(MEXICO CITY) — Hurricane Willa grew into a potentially catastrophic Category 5 storm and swept toward Mexico's Pacific coast with winds of 160 mph (260 kph) Monday, threatening a stretch of high-rise resort hotels, surfing beaches and fishing villages.
Mazatlan, with a metropolitan-area population of about 500,000, is a popular vacation spot. It is closer to the U.S. than most other Pacific resorts and home to a large number of American and Canadian expatriates.
The hurricane's projected track also included Esquinapa, a town a few miles inland with almost 60,000 people in and around it.
As of midday Monday, Willa was centered about 135 miles (215 kilometers) south-southwest of Cabo Corrientes and was moving at 7 mph (11 kph).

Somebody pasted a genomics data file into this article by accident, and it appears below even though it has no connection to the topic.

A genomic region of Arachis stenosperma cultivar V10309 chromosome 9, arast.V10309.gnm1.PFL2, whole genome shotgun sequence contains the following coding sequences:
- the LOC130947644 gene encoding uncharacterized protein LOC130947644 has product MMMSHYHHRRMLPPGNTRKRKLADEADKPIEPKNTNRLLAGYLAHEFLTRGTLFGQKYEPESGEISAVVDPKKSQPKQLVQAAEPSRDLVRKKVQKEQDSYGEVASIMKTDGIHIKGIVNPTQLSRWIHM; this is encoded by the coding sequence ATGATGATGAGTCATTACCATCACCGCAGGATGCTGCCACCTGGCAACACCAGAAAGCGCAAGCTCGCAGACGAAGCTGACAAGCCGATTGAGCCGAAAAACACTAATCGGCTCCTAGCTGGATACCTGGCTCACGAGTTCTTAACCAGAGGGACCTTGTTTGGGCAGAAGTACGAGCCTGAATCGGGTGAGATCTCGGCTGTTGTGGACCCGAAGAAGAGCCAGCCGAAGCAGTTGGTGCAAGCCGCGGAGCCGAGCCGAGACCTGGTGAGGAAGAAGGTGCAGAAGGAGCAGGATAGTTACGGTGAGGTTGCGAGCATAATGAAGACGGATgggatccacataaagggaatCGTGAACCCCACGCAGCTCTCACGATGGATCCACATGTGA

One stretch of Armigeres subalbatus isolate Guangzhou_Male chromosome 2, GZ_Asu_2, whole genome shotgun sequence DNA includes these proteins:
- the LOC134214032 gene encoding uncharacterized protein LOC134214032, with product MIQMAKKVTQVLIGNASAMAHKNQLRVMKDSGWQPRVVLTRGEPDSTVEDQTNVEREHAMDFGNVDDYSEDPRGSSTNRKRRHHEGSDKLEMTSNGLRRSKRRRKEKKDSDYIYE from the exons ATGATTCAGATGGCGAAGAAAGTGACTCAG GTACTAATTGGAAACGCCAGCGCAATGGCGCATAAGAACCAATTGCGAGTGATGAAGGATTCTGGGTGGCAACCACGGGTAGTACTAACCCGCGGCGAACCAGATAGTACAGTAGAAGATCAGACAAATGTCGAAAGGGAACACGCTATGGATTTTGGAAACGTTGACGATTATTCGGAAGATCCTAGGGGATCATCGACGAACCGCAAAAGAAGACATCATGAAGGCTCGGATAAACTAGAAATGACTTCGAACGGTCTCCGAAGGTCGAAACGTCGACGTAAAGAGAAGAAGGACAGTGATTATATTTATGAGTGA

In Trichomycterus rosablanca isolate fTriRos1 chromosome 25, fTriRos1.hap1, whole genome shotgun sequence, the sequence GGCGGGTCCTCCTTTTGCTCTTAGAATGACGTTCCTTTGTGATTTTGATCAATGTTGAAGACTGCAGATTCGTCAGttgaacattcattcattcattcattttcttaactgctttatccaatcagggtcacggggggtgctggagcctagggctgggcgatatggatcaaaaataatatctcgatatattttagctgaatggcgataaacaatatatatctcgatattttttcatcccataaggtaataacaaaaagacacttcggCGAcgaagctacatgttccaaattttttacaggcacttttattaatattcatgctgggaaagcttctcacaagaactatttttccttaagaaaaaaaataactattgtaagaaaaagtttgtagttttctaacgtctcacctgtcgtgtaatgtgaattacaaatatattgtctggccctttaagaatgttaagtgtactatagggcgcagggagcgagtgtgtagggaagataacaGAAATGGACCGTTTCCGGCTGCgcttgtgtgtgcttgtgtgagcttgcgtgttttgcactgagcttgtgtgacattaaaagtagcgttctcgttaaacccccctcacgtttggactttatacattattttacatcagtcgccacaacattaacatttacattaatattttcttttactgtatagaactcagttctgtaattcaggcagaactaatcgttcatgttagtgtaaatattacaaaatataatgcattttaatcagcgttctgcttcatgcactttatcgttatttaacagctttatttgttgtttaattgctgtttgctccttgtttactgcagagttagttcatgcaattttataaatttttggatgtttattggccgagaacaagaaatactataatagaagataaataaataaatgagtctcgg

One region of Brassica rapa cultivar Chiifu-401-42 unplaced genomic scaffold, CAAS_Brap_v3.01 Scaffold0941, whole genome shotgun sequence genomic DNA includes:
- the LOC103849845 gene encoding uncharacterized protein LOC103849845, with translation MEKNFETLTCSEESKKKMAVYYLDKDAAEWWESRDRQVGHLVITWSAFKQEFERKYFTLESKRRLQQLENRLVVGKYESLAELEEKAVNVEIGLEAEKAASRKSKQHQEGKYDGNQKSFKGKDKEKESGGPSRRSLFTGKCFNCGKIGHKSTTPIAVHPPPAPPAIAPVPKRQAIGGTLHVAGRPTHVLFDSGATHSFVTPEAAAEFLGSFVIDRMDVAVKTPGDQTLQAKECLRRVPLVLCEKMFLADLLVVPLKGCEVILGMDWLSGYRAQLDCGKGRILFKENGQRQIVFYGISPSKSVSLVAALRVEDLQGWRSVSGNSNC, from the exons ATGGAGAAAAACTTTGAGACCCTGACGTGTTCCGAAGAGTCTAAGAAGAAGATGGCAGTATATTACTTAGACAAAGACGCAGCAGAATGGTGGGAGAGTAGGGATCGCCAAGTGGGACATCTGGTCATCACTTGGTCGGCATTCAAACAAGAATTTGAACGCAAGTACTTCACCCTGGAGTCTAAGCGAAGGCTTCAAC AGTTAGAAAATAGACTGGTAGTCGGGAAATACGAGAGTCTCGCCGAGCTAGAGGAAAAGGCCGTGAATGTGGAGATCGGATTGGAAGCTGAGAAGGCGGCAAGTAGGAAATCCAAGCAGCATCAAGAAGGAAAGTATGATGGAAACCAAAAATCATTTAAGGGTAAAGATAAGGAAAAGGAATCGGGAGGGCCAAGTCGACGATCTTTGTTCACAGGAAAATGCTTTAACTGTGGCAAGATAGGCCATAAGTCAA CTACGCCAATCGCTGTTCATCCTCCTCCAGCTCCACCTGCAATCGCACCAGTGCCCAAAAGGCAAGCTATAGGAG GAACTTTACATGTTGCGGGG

Hurricane-force winds extended 30 miles (45 kilometers) from the storm's center, and tropical storm-force winds were up to 105 miles (1650 kilometers) out.
The U.S. National Hurricane Center warned that Willa could bring 6 to 12 inches (15 to 30 centimeters) of rain — with up to 18 inches (45 centimeters) in some places — to parts of Jalisco, Nayarit and Sinaloa states, with flash flooding and landslides possible in mountainous areas.
Farther to the south, Tropical Storm Vicente weakened but was still expected to produce heavy rainfall and flooding over parts of southern and southwestern Mexico.